For instance, endemic disease will create yet another economic hardship for Venezuela as it prepares for a likely political transition next year. Crippled by low oil prices and skyrocketing inflation, the Venezuelan economy is expected to contract by 10 percent in 2015. Regardless of who is in power, the government will have difficulty allocating its limited resources to managing the spread and persistent effects of endemic disease. Meanwhile, declining social services could contribute to isolated outbreaks around the country; in the past six months, there have been reports of possible cholera cases and low medical supplies in Venezuela.
At the same time, many states in Central America are still reeling from the effects of El Nino, which brought severe drought to the region. Endemic dengue fever, chikungunya or the Zika virus will only worsen these countries’ financial situations as they struggle to attract foreign investment and encourage economic growth in the face of political violence, scandals and upheavals. While these diseases are already present in other tropical regions and are unlikely to disrupt regional and global trade patterns, they will likely continue to be a burden on countries with high rates of infection.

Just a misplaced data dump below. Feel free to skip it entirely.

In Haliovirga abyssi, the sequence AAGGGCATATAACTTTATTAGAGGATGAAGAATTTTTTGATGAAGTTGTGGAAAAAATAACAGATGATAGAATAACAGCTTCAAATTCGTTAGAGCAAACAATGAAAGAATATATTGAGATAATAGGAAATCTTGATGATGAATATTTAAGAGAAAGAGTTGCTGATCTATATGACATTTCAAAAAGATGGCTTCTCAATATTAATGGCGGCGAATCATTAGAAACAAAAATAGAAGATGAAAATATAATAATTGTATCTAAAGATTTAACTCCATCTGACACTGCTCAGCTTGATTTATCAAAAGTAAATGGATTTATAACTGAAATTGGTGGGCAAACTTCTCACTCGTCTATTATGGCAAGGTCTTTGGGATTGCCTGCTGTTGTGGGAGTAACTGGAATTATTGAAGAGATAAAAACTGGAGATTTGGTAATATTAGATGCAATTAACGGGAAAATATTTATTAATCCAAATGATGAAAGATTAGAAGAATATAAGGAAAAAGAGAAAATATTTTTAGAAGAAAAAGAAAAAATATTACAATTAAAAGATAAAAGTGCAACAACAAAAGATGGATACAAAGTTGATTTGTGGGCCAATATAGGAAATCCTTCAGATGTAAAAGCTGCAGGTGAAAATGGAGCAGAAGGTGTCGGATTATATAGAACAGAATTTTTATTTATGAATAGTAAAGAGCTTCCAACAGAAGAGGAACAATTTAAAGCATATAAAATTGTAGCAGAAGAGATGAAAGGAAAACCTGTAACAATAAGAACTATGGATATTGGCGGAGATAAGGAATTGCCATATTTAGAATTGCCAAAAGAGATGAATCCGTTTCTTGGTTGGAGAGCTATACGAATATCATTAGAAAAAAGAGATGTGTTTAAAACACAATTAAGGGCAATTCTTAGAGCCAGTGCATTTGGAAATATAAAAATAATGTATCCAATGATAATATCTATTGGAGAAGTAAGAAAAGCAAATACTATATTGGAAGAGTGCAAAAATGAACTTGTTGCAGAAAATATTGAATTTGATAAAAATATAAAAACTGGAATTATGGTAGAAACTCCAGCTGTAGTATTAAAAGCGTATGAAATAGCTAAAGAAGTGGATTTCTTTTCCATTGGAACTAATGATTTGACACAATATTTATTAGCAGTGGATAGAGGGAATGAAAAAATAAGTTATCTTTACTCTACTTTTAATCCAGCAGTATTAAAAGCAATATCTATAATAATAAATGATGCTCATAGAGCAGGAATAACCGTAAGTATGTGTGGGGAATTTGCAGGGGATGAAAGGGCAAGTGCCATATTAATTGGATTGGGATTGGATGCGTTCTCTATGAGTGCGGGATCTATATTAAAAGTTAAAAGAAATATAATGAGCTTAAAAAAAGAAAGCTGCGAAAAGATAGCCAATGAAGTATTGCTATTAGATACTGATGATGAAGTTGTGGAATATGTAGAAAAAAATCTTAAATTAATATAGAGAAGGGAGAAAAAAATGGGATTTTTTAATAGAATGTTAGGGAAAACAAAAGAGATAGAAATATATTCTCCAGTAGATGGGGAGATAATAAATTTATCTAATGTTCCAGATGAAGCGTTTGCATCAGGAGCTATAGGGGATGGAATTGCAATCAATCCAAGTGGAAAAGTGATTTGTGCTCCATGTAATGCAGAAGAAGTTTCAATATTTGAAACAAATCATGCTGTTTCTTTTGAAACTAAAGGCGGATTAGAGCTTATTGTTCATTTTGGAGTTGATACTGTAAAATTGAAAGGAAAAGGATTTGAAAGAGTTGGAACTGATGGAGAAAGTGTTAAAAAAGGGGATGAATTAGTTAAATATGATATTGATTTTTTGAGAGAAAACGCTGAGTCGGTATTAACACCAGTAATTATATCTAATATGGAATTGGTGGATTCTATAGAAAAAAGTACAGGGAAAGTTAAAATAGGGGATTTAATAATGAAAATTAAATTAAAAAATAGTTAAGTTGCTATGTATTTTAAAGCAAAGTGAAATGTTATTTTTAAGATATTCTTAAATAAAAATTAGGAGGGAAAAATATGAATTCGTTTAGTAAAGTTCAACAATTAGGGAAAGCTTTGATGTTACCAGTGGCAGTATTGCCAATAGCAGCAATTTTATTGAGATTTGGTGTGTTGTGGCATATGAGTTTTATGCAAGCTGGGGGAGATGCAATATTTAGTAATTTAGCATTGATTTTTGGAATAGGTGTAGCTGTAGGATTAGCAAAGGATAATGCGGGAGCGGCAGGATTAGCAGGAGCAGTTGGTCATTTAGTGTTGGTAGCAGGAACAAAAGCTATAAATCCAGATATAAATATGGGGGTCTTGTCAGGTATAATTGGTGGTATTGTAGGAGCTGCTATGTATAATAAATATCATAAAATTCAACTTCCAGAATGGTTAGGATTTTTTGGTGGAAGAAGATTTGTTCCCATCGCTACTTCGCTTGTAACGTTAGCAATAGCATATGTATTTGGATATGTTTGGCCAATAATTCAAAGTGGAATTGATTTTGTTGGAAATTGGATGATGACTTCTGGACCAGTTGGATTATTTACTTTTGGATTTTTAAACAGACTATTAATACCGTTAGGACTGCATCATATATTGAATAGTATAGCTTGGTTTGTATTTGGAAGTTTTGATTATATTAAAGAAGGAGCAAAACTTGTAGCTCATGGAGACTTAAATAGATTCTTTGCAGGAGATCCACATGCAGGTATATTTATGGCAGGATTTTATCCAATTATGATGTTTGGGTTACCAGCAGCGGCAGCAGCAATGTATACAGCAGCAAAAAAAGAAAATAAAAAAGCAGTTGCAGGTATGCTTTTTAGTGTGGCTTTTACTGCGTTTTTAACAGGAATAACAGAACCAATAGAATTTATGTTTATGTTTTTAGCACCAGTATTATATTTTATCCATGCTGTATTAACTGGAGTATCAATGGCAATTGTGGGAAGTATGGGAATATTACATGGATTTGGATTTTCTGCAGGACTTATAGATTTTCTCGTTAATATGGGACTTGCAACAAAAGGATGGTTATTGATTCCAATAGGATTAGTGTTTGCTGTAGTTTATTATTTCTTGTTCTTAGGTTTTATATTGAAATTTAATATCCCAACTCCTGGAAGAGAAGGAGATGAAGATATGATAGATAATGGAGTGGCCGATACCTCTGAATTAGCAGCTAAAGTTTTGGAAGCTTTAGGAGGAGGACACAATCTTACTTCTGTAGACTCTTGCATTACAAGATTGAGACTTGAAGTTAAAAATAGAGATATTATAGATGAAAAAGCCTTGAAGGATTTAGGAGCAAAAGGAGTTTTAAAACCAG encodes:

Europe and Latin America are by no means the only regions at risk for an outbreak. Conflict in Yemen, densely packed populations and open poultry markets in China, rapidly expanding urban societies coupled with poor sanitation in India, and forced migration from Myanmar each carry their own risks of sparking the next significant outbreak; a number of countries in Africa also experience some combination of the factors listed above. Disease is a global concern, and one that often appears to emerge without warning. But with the right tools and the proper perspective, it becomes easier to discern where it may strike next.